This is a film that was sitting on a few shelves for quite some time. It was first a novel by Chuck Logan back in 2006. Sylvester Stallone liked the idea and put together a screenplay. It was intended as a vehicle for him, but that’s where the whole sitting on a shelf thing comes into play. The movie never really got off the ground, and before long Sly was a little too long in the tooth to do the role. It’s not like he was a spring chicken when he wrote the thing, which could account for, you know, that sitting on a shelf business. The screenplay has finally gotten off the shelf and into our movie screens. After careful consideration, I’m looking for that shelf again.
The movie isn’t anything we haven’t seen before. It begins as Agent Phil Broker (Statham) is infiltrating the Sons Of Anarchy…The Outcasts motorcycle club. It appears that cooking meth is more profitable than cruising on the highway. So much for the whole Born To Be Wild ideal. The takedown goes a little bad, and the son of the club’s leader Danny T (Zito) gets killed. Danny T vows the typical revenge as he’s being carted away.
Two years later and all is as it should be. Danny T is serving his time, and Broker has just settled into a small Louisiana town with his elementary school daughter Maddy (Vidovic). We get a pretty cool introduction to Maddy as she takes out a bully who took her hat. In her defense, she did ask him to give it back twice. Broker ends up having a showdown with the kid’s parents that is a bit of an embarrassment for the bully’s father, Jimmy (Hester). We find out the kid gets his great manners from Mom Cassie (Bosworth) who pulls the old “are you going to let him do that to you” routine. She’s not about to let it die, and so she goes to her brother Gator (Franco) who is trying to be the next meth king in the state. The incident dominoes until Gator discovers who Broker is and decides he can get that state-wide distribution deal from the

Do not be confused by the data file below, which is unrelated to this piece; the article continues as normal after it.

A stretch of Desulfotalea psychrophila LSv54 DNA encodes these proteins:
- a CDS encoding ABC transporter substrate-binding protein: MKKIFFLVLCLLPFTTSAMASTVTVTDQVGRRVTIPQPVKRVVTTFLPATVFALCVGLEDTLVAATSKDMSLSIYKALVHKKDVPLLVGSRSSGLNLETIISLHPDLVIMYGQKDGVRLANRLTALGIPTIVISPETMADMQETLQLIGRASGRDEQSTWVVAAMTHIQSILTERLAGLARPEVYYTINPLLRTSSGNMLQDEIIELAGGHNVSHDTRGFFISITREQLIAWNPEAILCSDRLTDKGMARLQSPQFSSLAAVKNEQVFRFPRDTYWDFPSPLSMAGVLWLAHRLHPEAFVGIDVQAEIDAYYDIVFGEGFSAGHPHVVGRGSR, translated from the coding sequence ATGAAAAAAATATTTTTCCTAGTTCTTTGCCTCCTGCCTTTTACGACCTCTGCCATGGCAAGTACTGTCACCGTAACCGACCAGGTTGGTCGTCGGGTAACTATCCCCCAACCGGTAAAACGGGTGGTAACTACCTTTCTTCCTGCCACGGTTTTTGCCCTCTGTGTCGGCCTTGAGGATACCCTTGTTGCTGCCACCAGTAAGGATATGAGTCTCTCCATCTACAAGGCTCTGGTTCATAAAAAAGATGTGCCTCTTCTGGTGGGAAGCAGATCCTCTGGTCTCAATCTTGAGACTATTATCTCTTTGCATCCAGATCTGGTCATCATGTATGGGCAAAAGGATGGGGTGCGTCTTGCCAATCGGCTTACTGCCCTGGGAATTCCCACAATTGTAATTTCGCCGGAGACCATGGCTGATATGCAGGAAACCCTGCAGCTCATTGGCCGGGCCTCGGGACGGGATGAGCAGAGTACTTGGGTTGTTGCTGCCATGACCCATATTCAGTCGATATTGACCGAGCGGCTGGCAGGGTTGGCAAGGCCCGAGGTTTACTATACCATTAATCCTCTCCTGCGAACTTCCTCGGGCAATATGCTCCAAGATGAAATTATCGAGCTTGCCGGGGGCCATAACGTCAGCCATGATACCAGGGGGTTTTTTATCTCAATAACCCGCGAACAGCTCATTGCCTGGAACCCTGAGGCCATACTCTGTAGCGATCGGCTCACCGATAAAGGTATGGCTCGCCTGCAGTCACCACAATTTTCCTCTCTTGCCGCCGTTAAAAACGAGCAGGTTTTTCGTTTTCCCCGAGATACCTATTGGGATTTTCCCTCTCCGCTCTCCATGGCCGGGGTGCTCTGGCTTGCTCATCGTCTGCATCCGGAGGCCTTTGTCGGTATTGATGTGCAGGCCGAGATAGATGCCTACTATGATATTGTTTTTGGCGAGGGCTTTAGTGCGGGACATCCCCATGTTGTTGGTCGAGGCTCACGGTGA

Sons Of Anarchy… Outcasts by giving up Broker’s location to Danny T and his free gang members. The film escalates into Broker protecting himself from a typical Hollywood home invasion squad.
The good news here is the cast, to be sure. The movie is populated with all sorts of great characters and good performances to support them. Unfortunately, the story gets in the way of this ever turning into a great, or even good, film. Franco is getting pretty good at playing the psycho characters, and he’s come a long way from playing young Harry Osborn in the Spider-Man films. He’s become a bit of an off-the-wall character even when playing himself in This Is The End. Gator tries to reveal a little conscience along the way but just can’t get out of his own way. It could have made for a wonderfully nuanced character if director Gary Fleder had just gotten out of the way. At every turn Fleder can’t let good acting get in the way of an old stereotype or an overused cliché.
The real surprise here is very young actress Izabela Vidovic. You fall in love with her almost immediately, and she holds her own the entire run of the movie. Up until now this bright talent has been seen mostly on television. While Homefront isn’t likely to garner the kind of box office or attention it was hoping for, I do believe a lot of casting people will notice Izabela, and she’s going to get better chances than this to shine in the future.
I don’t know what Stallone had in mind for the project originally. What it became in the hands of Gary Fleder is a river of missed opportunities that result in a mediocre film that had the talent to be so much more. With some powerhouse holiday films coming soon, Homefront looks more like a direct-to-video release. Don’t fret, that’s where it’s headed sooner rather than later. Stallone has proven himself as an actor, writer and director. Why he wasn’t involved in some capacity surprises me. You might have a Stallone script, but take away the man himself and “everything changes”.